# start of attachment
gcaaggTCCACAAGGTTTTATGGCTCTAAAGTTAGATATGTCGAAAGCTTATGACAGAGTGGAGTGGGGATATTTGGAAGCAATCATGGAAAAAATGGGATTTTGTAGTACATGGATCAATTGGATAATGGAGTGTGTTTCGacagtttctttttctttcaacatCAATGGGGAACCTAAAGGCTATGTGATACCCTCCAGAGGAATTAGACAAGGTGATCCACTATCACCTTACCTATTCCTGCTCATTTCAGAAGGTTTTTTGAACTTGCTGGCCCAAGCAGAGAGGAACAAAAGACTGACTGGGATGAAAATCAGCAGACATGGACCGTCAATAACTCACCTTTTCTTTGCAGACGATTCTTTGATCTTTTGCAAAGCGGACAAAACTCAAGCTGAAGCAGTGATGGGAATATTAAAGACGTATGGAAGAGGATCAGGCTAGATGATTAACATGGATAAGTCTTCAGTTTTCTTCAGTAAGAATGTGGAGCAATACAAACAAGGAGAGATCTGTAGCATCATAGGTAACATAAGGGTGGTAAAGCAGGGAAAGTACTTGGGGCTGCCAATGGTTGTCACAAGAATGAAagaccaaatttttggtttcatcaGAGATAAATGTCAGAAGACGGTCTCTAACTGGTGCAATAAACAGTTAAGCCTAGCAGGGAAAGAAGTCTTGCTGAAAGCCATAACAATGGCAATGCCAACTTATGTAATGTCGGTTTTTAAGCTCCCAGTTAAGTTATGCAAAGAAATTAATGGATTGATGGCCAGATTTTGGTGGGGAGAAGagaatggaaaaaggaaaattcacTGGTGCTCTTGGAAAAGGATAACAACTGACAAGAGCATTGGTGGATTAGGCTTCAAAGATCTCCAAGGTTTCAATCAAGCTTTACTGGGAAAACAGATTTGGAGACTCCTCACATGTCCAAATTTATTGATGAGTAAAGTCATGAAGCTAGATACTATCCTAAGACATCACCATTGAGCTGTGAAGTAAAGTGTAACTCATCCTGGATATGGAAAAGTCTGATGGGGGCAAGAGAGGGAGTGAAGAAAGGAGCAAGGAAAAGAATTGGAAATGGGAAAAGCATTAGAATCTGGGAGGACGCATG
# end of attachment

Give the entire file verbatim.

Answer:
gcaaggTCCACAAGGTTTTATGGCTCTAAAGTTAGATATGTCGAAAGCTTATGACAGAGTGGAGTGGGGATATTTGGAAGCAATCATGGAAAAAATGGGATTTTGTAGTACATGGATCAATTGGATAATGGAGTGTGTTTCGacagtttctttttctttcaacatCAATGGGGAACCTAAAGGCTATGTGATACCCTCCAGAGGAATTAGACAAGGTGATCCACTATCACCTTACCTATTCCTGCTCATTTCAGAAGGTTTTTTGAACTTGCTGGCCCAAGCAGAGAGGAACAAAAGACTGACTGGGATGAAAATCAGCAGACATGGACCGTCAATAACTCACCTTTTCTTTGCAGACGATTCTTTGATCTTTTGCAAAGCGGACAAAACTCAAGCTGAAGCAGTGATGGGAATATTAAAGACGTATGGAAGAGGATCAGGCTAGATGATTAACATGGATAAGTCTTCAGTTTTCTTCAGTAAGAATGTGGAGCAATACAAACAAGGAGAGATCTGTAGCATCATAGGTAACATAAGGGTGGTAAAGCAGGGAAAGTACTTGGGGCTGCCAATGGTTGTCACAAGAATGAAagaccaaatttttggtttcatcaGAGATAAATGTCAGAAGACGGTCTCTAACTGGTGCAATAAACAGTTAAGCCTAGCAGGGAAAGAAGTCTTGCTGAAAGCCATAACAATGGCAATGCCAACTTATGTAATGTCGGTTTTTAAGCTCCCAGTTAAGTTATGCAAAGAAATTAATGGATTGATGGCCAGATTTTGGTGGGGAGAAGagaatggaaaaaggaaaattcacTGGTGCTCTTGGAAAAGGATAACAACTGACAAGAGCATTGGTGGATTAGGCTTCAAAGATCTCCAAGGTTTCAATCAAGCTTTACTGGGAAAACAGATTTGGAGACTCCTCACATGTCCAAATTTATTGATGAGTAAAGTCATGAAGCTAGATACTATCCTAAGACATCACCATTGAGCTGTGAAGTAAAGTGTAACTCATCCTGGATATGGAAAAGTCTGATGGGGGCAAGAGAGGGAGTGAAGAAAGGAGCAAGGAAAAGAATTGGAAATGGGAAAAGCATTAGAATCTGGGAGGACGCATG